CTO: Caribbean tourism is on the upswing
The Caribbean tourism sector is projected to record strong growth in 2019 on the heels of a stronger-than-expected performance last year.
The Caribbean Tourism Organization (CTO), the authority on regional tourism statistics and performance, is forecasting 6-7 percent growth this year, continuing an upward trend which began last September.
“We are projecting that tourist arrivals will increase by between six and seven per cent in 2019, as the damaged infrastructure in the hurricane-impacted destinations returns to capacity. Similarly, cruise arrivals should expand by a further four per cent to five per cent,” Ryan Skeete the CTO’s acting director of research revealed at the Caribbean Tourism Performance Review news conference at the CTO’s headquarters this morning.
Skeete did caution of possible “significant headwinds to navigate”, including the outcome of the Brexit negotiations in the UK, the on-going trade war between the United States and China and potential extreme weather events in the destinations and marketplaces.
Still, he said, with global demand for international travel expected to remain strong, underpinned by healthy economic activity, and with improved air connectivity helping to boost arrivals, the outlook for Caribbean tourism in 2019 was cautiously optimistic.
The CTO research director revealed that a robust 9.8 percent growth during the September to December period last year, led to a stronger-than-projected performance. It was a significant turnaround from the previous eight months of decline.
“Even the destinations that were severely impacted by the 2017 hurricanes, despite registering overall double-digit declines last year, experienced a significant turnaround during the last four months, registering triple-digit increases during this period,” Skeete told the briefing, which was streamed ‘live’ to an international audience.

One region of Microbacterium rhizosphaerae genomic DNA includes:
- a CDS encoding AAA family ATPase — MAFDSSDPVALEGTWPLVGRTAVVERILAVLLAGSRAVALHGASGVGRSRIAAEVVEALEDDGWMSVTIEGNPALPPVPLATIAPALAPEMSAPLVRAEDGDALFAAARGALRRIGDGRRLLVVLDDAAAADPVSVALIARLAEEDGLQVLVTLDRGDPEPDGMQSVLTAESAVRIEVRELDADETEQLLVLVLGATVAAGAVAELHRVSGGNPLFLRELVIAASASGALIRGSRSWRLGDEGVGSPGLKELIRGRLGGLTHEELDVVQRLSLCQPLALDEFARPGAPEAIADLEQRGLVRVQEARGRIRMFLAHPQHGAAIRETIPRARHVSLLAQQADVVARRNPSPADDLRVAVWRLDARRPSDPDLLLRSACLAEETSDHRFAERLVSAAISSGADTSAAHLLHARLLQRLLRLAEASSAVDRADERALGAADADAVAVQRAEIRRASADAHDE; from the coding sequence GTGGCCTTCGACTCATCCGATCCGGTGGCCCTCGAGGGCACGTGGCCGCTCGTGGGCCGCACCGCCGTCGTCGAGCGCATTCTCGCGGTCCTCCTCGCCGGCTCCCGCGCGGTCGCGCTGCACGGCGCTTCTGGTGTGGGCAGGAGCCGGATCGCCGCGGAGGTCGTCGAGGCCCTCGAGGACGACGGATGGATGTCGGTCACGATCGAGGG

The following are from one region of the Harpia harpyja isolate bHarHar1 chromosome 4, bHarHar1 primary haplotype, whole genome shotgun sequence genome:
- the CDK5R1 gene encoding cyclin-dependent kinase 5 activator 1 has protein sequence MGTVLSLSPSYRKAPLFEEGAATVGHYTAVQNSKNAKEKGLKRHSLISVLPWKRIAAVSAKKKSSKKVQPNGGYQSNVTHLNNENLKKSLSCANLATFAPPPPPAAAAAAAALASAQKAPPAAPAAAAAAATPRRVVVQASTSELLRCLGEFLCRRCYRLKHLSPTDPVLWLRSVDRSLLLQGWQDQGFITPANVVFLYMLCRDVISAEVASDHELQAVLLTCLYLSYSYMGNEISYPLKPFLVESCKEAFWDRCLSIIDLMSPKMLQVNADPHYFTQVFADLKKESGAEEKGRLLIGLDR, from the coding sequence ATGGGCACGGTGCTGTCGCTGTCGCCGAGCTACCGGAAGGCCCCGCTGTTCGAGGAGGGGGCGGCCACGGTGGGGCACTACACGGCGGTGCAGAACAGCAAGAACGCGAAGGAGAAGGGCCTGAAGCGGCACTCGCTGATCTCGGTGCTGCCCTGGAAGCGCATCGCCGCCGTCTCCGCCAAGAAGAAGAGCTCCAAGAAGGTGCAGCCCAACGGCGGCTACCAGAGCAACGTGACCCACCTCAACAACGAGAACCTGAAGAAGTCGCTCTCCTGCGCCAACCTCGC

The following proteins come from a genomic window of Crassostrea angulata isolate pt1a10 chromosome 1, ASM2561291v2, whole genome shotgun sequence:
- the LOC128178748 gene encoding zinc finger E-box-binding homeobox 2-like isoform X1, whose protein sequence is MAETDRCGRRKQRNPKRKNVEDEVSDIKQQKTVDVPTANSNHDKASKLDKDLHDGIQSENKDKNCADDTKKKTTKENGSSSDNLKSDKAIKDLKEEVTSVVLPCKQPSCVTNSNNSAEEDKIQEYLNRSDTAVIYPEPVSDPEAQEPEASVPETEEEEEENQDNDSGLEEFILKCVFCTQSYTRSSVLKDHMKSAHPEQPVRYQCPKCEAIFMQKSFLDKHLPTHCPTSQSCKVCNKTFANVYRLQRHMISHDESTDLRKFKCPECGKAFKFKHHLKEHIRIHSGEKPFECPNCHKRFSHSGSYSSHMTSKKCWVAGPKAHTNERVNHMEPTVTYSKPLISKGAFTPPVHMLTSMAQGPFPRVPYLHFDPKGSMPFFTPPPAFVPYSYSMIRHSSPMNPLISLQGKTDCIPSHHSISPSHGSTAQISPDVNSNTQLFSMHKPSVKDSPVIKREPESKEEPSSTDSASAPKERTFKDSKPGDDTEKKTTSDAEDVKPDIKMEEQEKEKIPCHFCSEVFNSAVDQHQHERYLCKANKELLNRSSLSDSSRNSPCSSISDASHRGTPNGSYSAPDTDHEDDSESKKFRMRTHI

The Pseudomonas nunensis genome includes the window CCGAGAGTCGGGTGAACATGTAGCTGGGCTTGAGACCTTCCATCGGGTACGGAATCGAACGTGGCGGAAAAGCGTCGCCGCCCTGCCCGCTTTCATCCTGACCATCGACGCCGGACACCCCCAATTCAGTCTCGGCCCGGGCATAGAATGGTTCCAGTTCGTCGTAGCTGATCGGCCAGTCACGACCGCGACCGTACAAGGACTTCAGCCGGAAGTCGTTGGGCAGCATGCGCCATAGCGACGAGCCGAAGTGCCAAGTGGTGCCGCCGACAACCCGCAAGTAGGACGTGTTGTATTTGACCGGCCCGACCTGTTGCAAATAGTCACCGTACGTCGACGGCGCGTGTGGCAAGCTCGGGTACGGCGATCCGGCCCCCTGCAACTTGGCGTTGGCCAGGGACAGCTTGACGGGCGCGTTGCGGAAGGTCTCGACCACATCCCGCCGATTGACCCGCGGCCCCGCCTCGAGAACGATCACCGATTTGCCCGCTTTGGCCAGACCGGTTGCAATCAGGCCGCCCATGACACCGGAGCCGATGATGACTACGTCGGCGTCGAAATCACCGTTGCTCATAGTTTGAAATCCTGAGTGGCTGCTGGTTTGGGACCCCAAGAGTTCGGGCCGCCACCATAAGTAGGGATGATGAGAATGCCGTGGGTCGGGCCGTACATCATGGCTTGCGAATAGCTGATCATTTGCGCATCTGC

The 29.9 million tourist visits in 2018 represented the second highest number of visitors to the Caribbean on record, surpassed only by the 30.6 million who visited in 2017. And while this represented a 2.3 percent decline overall, it was better that the anticipated three per cent to four per cent fall-off.
“With a strong performance during the last four months of 2018, including a robust showing by countries impacted by the 2017 hurricanes, the evidence suggests that Caribbean tourism is on the upswing,” Skeete declared.
According to information compiled from CTO member countries, Canada was the strongest performing market – its 3.9 million visits represented a 5.7 per cent rise. The intra-Caribbean market had its best performance ever, reaching two million visitors, while South America produced 1.9 million tourist visits, representing a 3.6 per cent increase.
Arrivals from Europe grew by a modest 1.3 percent, with UK arrivals remaining flat at an estimated 1.3 million.
However, the United States, which remains the region’s leading market, was down, with the 13.9 million American tourist visits representing a 6.3 percent fall. This was due mainly to steep declines in arrivals to popular destinations impacted by the hurricanes, such as Puerto Rico, which was down by 45.6 percent, and St. Maarten, which fell by 79 percent.
This notwithstanding, there was a healthy 28 percent rise in arrivals from the US in the fourth quarter, reflecting the strong turnaround during this period.